An Overview of Microsoft Teams Shared Calendar Functionality

One of the key staples of group collaboration is using shared calendaring functionality. Today we will explore the first incarnation of Microsoft Teams shared calendar functionality with the release of the Microsoft Teams Channel Calendar app. This blog will discuss what it is, how to use it, and some of its current limitations.

The case for group calendaring

Working together on a project or as a team with a common purpose often requires a place where team members can see important dates for events, milestones, and deadlines related to the groups work.

life examples

Real-life examples include a vacation calendar for a group of people, upcoming industry conferences of interest to a team of people, a recurring meeting for a project, or daily *standup meetings* for agile teams.

Let me start by providing a little background around group calendaring before we dive into the Microsoft Teams shared calendar functionality. A Microsoft team is backed by an Office 365 Group, which contains an Exchange Online Group Mailbox and an associated calendar. However, until recently, that group calendar could not easily be used directly inside of the Microsoft Teams client. Teams of people with group calendaring needs were left scrambling to use a variety of workarounds that were cumbersome at best, such as leveraging the group calendar in Outlook Web Access, or integrating a SharePoint Webpart into the Microsoft Team as a website tab. For several years, the lack of a first-class Microsoft Teams shared calendar option was a top Microsoft Teams UserVoice item requested by the user community.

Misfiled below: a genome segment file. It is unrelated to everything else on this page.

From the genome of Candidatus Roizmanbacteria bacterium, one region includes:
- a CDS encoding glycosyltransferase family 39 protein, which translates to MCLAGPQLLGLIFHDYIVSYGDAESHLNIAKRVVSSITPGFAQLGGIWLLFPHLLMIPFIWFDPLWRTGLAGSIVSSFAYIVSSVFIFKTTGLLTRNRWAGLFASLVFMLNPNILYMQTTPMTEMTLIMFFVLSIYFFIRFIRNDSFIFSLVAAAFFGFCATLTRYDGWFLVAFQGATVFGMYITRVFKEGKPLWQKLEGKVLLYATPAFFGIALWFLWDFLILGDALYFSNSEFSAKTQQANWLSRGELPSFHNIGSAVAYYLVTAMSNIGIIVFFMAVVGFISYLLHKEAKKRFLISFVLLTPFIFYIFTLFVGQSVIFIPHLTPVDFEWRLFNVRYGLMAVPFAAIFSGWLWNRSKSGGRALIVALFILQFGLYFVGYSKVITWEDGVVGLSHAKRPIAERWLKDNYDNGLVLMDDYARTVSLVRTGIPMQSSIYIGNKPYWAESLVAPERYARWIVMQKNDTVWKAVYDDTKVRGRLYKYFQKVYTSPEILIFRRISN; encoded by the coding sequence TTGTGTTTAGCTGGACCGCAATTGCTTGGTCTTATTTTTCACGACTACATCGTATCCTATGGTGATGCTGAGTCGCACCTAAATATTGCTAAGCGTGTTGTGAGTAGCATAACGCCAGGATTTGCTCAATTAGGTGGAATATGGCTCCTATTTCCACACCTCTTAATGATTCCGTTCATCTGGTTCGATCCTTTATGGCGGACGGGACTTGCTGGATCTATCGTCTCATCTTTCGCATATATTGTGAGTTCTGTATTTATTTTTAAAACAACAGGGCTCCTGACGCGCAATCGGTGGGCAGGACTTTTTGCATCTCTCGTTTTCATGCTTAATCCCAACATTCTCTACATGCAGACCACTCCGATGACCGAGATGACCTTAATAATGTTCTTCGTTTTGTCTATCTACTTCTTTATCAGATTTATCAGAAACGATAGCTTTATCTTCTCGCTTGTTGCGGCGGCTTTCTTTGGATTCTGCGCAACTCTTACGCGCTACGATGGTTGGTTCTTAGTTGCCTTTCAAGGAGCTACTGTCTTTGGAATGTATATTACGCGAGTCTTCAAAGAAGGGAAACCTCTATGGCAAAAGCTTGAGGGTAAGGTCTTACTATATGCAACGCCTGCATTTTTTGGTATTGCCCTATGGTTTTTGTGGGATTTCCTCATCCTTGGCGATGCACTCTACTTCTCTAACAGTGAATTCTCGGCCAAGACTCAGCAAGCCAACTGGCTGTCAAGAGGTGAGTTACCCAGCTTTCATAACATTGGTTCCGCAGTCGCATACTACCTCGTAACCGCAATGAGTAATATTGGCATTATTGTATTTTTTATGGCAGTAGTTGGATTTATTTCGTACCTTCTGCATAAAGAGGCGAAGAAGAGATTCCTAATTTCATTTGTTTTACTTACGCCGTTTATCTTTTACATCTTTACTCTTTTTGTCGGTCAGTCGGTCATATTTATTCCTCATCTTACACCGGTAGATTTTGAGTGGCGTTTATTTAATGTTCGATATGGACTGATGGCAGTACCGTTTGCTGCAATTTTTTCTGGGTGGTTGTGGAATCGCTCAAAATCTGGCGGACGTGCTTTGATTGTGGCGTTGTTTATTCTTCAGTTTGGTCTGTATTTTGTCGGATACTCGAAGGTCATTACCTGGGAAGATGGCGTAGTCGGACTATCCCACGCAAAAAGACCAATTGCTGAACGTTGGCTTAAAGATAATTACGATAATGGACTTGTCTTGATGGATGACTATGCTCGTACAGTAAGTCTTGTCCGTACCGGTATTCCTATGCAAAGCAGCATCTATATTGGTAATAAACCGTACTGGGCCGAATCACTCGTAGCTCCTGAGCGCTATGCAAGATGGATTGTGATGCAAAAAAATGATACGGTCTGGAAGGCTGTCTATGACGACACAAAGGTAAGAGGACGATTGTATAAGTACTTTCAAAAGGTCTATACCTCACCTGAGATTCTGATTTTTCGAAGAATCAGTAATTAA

Enter the Microsoft Teams Channel Calendar app

To address this need, Microsoft is evolving the calendar capabilities available in the Teams client, and has recently released a Teams Channel Calendar App. This app can be installed in a standard Teams channel, and appears as a tab in the team, just as the default “Posts” and “Files” do.